Few people can legitimately claim to have changed the course of history. Apple's Steve Jobs is one of those people.
The pied piper of the digital revolution and co-founder of Apple Inc., started in his parents' garage in the mid-1970s, died Wednesday at the age of 56 after a long battle with pancreatic cancer. If Jobs had only co-founded Apple — the technology company with the highest valuation on earth at the moment and the one that taught the world to use a mouse, touch a screen to make a phone call and store a lifetime of music on a pocket-size device — that would be enough.
But Jobs did much more than that. He changed the course of history with a series of science-fiction-like leaps that left his competitors in the dust, scratching their heads at how they went from having him in their rearview mirror to sprinting just to stay 10 steps behind him.
There had been any number of MP3 players on the market in the years before Jobs unveiled the iPod in 2001. But none had the signature elegance and ease of use that Jobs brought to his version of the portable digital-music device. From the iconic rotating wheel, simple scrolling menus and clean design of the first iPod, to later iterations such as the miniature Shuffle and the finger-swiping iPod Touch, Jobs pushed his design team to ever-greater heights of innovation. Like Kleenex, iPod became the shorthand for an MP3 player, a badge of honor that people wore proudly, signified by the 2001-style white earbuds that became ubiquitous on college campuses and subway trains and in gyms.
As the devices got more complex on the inside, like a technological Willy Wonka, Jobs made sure that they got simpler and more elegant on the outside, always counting on intuition to win out over bells and whistles.
And while iPods soon became the category killer when it came to MP3 players, it was Jobs' next brainstorm that took a slumping music industry beset by illegal downloading woes and plummeting album sales and gave it the first ray of hope in years. The launch of the iTunes Store in 2003 took the traditional music-industry model and turned it completely on its head.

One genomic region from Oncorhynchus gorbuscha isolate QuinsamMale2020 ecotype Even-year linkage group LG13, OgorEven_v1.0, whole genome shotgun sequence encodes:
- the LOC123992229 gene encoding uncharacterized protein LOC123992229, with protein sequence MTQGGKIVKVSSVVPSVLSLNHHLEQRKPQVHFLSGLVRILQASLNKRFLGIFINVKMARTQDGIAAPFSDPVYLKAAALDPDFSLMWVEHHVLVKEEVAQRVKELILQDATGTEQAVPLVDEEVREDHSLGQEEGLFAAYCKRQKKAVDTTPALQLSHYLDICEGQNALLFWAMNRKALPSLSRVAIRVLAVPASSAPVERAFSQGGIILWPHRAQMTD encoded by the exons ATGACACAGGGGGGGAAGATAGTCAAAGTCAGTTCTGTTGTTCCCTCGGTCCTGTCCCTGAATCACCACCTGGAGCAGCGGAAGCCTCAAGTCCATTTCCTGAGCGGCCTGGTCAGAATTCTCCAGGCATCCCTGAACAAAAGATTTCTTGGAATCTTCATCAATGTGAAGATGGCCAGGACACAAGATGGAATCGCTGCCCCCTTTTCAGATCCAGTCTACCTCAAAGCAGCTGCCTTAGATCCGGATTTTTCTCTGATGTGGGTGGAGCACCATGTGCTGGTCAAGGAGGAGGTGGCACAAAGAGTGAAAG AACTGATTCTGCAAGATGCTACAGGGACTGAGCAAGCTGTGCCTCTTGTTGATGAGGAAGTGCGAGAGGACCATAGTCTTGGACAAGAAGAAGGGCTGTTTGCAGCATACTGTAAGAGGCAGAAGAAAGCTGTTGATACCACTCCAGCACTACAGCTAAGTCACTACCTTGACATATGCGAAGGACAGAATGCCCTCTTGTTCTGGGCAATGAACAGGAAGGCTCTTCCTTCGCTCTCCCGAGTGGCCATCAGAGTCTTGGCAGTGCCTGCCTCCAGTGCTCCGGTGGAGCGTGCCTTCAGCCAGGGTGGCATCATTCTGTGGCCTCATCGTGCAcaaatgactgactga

For generations, a handful of major record labels had a lock on the distribution of music. They paid to have albums pressed, sent them to stores and dictated the prices. But after making a deal with Jobs to have their music appear on this new virtual platform, the labels quickly learned that they were now partners in their own game with a man whose vision for their business didn't always mesh with their own.
Until just a few years ago, Jobs held firm that downloads on his store should be priced at 99 cents each, beating back efforts by the labels to offer more pricing tiers. There was something about that round-looking number that seemed to appeal to him — and to the millions who gladly plunked down a dollar to get their daily fix. In the interim, the iTunes Store become the #1 destination for legal music downloading, holding between 70 and 80 percent of the market and consistently beating back efforts by retail giants and computer rivals to grab some of the digital gold.
Piracy was (and still is) rampant, but enough people had been convinced by the ease of use and smart interface of the store to turn to the light side of the force and pay for that Black Eyed Peas hit or that Beatles classic.
As of February 2010, the iTunes Store had sold 10 billion songs while revolutionizing the way every new generation buys, interacts with and experiences music. Yes, some claim the store has created a world of musical grazers, fans who pick and choose the hot hits one or two at a time over buying entire albums. But it has also trained a constantly wired generation to legally download music on their iPads, iPhones and a myriad of other devices, providing a rare bright spot for a music industry that has seen record sales, and profits, cut in half since a 1999 peak of $14.6 billion.
With the recent introduction of the iCloud, Jobs did it again, waving his wand and giving his adoring minions the ability to access their music anywhere in the world. Think back to when MP3 players held 100 songs just over a decade ago. Now imagine having thousands, tens of thousands, potentially millions of songs at your fingertips from your backyard to the rainy jungles of Brazil and the mountaintops of Nepal.
We may not have those jetpacks we were promised, but Steve Jobs did his best to ensure that, at least when it came to music (and movies and apps and games), the future was now.